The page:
You end up with a balance that is $5,807.59 lower at the end of 5 years…but don’t forget, you paid and extra month’s worth of payments every year during those 5 years, totaling $5,260.20.  So the net benefit is really $547.39….

Now let’s look at ACCELERATED BI-WEEKLY PAYMENTS of $526.02….the  MORTGAGE BALANCE AT END OF 5 YEARS IS $168,121.95.

The net benefit is a little better… $725.71…

BOTTOM LINE…. increase your payments and you’ll pay your mortgage off sooner…go with a bi-weekly ACCELERATED payment… it is a better choice.. bi-weekly or weekly payments are not a mysterious formula for paying your mortgage off sooner… It’s the INCREASED PAYMENT that helps you pay it off sooner…… After all, the best mortgage is no mortgage.

Didn’t I say to stay away from these Hybrid Mortgages?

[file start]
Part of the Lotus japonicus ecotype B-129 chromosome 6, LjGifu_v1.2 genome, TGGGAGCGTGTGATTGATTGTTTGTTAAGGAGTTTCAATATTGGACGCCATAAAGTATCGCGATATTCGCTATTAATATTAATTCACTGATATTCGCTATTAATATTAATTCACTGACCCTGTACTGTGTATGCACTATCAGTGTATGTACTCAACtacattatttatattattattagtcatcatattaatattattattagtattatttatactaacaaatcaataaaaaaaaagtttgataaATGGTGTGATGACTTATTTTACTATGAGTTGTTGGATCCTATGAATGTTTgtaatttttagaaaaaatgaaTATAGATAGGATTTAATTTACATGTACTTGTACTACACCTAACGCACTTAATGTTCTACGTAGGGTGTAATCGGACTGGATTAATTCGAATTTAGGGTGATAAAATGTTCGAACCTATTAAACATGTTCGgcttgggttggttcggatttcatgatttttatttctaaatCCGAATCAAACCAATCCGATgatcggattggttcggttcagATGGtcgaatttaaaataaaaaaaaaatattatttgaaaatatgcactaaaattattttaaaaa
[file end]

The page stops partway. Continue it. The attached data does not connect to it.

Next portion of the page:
Is it just me or are the Banks pushing these Hybrid Mortgages more these days…?  RBC recently reported that 40% of Consumers buying a home in the next 2 years would consider a Hybrid Mortgage…

Wow!  That’s much higher than any figure I’ve seen…  And it doesn’t reflect the current level of Consumers that currently have a Hybrid mortgage. (current figures are at 6% according the Canadian Association of Accredited Mortgage Professionals).

Globe and Mail’s, Chaya Cooperberg, took a closer look at this product…..Oh, and by the way, a Hybrid mortgage simply splits your mortgage ….. part fixed rate and part variable rate.  The theory is that you can benefit from today’s lower Variable rate but also secure a fixed rate to protect yourself from future rate increases….  Sounds great but these products are flawed and DO NOT work in the Consumer’s favor.